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Nonprofit Law/types of non profits

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QUESTION: Our 501 C 3 group members volunteer to work at a local amphitheater that hire only non profit groups to work. All of the other groups I have spoke to divide the money earned into individual accounts for those who work, from everything I have read this is illegal. Is there a different type of non profit beside 501 C 3 that does allow you to divide the money?

ANSWER: There is no type of nonprofit that allows, as one of its substantial activities, contract labor.
See IRS Publication 557 "Tax Exempt Status for Your Organization"
which is available at:
http://www.irs.gov/pub/irs-pdf/p557.pdf
which describes the different types of exempt organizations and none allow such private benefit.  Further, tax evasion may be occurring as when people work for benefits, employment taxes are due.

Harvey Mechanic, Attorney at Law -
Harvey108@hotmail.com

P.S. This response is intended to be a general statement of law, should not be relied upon as legal advice and does not create an attorney/client relationship.    




---------- FOLLOW-UP ----------

QUESTION: We are a Booster Club but hold 501 C 3 status, would that change anything? Most do Bingo Halls, Concerts and Kings Dominion but we have to be non profit for all, And from what you say that means these companies are doing this illegally?

ANSWER: That would not change anything that yours is a 501(c)(3) booster organization.

In June of 2011 the IRS wrote:
---Start of Excerpt--
If a booster club confers a benefit on a participant in return for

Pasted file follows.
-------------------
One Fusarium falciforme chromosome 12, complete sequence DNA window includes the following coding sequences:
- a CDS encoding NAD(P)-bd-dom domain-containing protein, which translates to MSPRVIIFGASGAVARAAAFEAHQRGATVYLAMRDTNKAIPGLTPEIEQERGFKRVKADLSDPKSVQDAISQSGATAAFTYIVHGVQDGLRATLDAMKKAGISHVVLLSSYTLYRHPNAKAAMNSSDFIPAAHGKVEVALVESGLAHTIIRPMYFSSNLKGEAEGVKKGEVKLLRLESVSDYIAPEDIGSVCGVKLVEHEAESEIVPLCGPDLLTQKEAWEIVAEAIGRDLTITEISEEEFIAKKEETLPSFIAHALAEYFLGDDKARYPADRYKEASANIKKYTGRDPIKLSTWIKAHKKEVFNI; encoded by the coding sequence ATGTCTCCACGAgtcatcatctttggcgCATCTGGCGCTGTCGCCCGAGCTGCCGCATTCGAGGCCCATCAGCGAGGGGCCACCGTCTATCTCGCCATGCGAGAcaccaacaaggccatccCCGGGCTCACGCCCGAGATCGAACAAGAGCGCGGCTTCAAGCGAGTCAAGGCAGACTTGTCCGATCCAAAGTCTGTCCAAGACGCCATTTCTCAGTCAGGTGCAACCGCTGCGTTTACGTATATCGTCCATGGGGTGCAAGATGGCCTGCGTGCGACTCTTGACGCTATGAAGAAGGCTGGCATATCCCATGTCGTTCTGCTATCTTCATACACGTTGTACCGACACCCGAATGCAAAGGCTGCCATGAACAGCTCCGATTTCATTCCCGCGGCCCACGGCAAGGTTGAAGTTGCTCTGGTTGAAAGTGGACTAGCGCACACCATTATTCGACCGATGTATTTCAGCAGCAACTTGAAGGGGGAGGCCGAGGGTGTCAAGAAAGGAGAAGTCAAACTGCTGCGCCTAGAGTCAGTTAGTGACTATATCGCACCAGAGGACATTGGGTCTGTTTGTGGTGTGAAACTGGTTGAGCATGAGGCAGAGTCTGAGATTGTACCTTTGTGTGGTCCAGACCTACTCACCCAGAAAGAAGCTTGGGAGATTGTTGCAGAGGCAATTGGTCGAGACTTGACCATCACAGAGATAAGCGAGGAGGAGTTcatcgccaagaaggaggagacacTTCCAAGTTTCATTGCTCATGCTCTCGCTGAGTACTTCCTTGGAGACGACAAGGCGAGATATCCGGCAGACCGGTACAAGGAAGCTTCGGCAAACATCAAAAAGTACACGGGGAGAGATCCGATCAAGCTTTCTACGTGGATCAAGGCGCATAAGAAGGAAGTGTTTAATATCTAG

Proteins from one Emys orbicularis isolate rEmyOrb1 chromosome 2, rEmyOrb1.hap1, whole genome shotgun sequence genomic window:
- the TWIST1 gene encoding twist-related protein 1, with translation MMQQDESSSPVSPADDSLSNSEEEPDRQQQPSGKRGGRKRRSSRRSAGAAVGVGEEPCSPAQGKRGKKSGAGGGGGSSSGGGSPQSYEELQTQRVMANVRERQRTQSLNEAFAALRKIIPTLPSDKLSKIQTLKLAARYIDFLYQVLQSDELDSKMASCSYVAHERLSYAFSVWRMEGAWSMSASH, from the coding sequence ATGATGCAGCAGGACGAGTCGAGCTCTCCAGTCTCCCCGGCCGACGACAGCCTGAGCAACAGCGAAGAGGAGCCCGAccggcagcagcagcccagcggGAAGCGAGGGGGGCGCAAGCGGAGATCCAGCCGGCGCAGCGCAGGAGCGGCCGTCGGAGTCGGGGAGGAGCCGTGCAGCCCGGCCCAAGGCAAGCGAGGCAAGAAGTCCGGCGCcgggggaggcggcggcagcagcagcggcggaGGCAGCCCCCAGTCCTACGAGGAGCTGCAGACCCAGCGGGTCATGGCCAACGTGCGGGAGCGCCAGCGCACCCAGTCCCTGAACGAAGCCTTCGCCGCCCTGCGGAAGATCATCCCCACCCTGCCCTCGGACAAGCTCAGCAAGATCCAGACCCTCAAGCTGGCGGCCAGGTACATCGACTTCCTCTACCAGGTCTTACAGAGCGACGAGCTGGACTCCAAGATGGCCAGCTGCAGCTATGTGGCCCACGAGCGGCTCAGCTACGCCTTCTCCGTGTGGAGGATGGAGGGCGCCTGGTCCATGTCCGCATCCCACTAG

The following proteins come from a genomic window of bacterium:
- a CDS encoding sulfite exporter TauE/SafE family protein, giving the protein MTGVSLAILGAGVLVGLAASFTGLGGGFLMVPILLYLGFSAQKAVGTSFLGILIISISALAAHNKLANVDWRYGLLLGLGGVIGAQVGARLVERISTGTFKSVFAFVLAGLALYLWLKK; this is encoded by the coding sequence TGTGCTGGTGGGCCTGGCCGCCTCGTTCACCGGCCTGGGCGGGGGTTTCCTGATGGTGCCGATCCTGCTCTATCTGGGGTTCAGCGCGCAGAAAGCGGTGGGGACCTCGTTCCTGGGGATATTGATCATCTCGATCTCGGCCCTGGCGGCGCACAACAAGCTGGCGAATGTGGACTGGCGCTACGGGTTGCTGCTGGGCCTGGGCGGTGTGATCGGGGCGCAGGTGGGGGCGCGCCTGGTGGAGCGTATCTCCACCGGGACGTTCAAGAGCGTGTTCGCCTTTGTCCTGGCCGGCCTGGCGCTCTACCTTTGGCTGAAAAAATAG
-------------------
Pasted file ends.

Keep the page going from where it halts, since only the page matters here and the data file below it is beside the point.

their fundraising activities, such as by crediting amounts raised
by a participant toward that participant's dues requirement, or by
crediting amounts raised against the cost of a trip, the booster
club is providing a private benefit to that participant.
Consequently, such practices could result in the organization
failing to be described in 501(c)(3).
---End of Excerpt---
http://goo.gl/3Dx9o

The IRS continued in the next paragraph, "It is also possible that
amounts credited to a participant's account due to fundraising
would constitute income from services, and could result in
employment taxes."

The companies may be engaged in conspiracy to evade taxes.

Harvey Mechanic, Attorney at Law -
Harvey108@hotmail.com

P.S. This response is intended to be a general statement of law, should not be relied upon as legal advice and does not create an attorney/client relationship.    



---------- FOLLOW-UP ----------

QUESTION: I want to make sure you understand that the checks from the amphitheater are written to the organization and not put into accounts. Our group does not have accounts. We have had people ask why we don't since it appears that most of these groups do. We put all funds in one account and pay for all people who are members regardless if they participate.

Answer
Ok. If you are not giving benefits only to those working, then ignore my last reply, but my first reply is still applicable because if more than 15% of you income is coming from such contract labor or if employment taxes are not paid, you jeopardize your exempt status. The amphitheater may not be liable for any tax reporting as they have simply contracted with a corporation to provide temporary labor.